COVID-19 Vaccines: Myths Vs. Facts

Little did we know last March that we were embarking on a year-long roller coaster of major life adjustments. We have dealt with cancelled events, separation from loved ones, work-from-home and childcare challenges, and the new normal of wearing masks. But thanks to the scientists and researchers who have been working diligently toward the development of a vaccine, we can now see the light at the end of the proverbial tunnel.  

Starting in February of 2021, the state of Utah made the COVID-19 vaccine available to health care workers, K-12 teachers and school staff, first responders, residents 50 and older, and anyone 16 years or older with certain health conditions. By July, the vaccine should be available to all Utahns. 

Some people are concerned about getting the vaccine and wonder if it is safe. According to Center for Disease Control, strict processes and procedures are followed to ensure the safety of any vaccine that is approved for use, and the COVID-19 vaccines are no exception. Below are some common myths about the COVID-19 vaccines, and the facts to help you make an educated, informed decision. 

Myth: The COVID-19 vaccine can make me sick with COVID-19. 

Fact: None of the authorized vaccines contain the live virus, and therefore cannot infect you with COVID-19. The vaccines simply teach your immune system to develop antibodies that can fight the virus that causes COVID-19. This process can cause symptoms such as fever, but this simply means that your body is building the protection it needs. 

Myth: After getting the vaccine, I can still test positive for COVID-19. 

Fact: None of the authorized or recommended vaccines can cause you to test positive on a viral test. There is a small chance that you could test positive on some antibody tests, but you will not test positive for COVID-19.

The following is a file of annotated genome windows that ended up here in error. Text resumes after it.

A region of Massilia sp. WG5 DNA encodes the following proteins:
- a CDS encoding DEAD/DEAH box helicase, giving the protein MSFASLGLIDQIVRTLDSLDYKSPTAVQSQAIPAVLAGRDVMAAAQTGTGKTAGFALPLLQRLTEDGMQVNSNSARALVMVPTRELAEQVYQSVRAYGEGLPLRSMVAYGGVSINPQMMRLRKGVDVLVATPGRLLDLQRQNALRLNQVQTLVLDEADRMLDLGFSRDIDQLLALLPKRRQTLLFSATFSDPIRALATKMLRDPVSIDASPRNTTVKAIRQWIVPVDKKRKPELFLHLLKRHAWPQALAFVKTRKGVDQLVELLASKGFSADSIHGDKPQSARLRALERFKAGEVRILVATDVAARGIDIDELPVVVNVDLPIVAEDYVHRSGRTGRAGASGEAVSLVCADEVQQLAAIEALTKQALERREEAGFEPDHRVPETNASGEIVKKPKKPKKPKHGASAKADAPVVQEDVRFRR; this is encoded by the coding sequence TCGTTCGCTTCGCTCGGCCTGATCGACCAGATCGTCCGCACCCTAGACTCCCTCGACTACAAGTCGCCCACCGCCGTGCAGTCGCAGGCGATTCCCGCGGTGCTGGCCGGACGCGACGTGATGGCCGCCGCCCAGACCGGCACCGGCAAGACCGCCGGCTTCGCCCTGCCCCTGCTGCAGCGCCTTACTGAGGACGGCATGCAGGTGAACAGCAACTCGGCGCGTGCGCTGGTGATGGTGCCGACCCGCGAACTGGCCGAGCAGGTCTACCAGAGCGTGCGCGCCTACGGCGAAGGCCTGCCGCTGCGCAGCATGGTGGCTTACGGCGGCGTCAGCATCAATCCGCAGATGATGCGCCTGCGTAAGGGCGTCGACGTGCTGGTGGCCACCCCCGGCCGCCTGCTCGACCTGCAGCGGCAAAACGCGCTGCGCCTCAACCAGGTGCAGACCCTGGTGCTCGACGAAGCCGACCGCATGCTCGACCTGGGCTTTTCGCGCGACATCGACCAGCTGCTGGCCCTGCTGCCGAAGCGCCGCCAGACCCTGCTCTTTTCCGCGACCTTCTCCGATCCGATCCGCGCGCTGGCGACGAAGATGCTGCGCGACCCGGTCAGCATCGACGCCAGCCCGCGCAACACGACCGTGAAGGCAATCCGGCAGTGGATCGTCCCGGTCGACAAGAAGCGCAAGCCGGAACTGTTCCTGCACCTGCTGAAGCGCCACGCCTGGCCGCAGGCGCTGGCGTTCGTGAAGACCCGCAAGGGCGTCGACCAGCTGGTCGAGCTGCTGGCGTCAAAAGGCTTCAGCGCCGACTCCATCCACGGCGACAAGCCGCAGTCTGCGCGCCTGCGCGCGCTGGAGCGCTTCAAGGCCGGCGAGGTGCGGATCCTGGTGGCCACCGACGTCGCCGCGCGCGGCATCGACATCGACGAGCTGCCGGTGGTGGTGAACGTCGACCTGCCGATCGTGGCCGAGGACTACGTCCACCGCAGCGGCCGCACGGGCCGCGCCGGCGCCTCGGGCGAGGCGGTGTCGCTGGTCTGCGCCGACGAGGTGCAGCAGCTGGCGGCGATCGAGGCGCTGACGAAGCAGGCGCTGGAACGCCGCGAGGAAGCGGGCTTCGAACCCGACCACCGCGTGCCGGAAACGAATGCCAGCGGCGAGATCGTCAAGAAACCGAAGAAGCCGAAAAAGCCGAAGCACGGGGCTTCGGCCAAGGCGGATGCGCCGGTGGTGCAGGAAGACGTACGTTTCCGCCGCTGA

Myth: If I have had COVID-19 and recovered, I don’t need to be vaccinated. 

Fact: You should be vaccinated regardless of whether you have previously contracted COVID-19 or not. Currently, experts don’t know how long your immunity will last from a prior infection. Becoming reinfected with COVID-19 brings with it a myriad of health risks to you and your loved ones. 

Myth: I am in a low-risk group, so becoming infected with COVID-19 is a safe way to build my immunity. 

Fact: COVID-19 can have serious, life threatening complications. There is no way to predict how it will affect you. Getting the vaccine is a much safer way to build immunity and will prevent you from spreading it to others. 

Myth: A COVID-19 vaccine will alter my DNA. 

Fact: The COVID-19 vaccines do not change or even interact with your DNA. The vaccines do not enter the nucleus of the cell (where the DNA lives), but rather teach the cells how to make a protein that triggers the proper immune response. This immune response produces antibodies that will protect you if the virus enters your body. 

Myth: Getting the COVID-19 vaccine can affect my ability to have a baby in the future. 

Fact: There is currently no evidence that the COVID-19 vaccines increase fertility risk or cause any problems with pregnancy. As with all vaccines, scientists will continue to carefully study the long-term risks and side effects as time goes on. 

For more information about when, where, and how to get the COVID-19 vaccine in Utah, please visit

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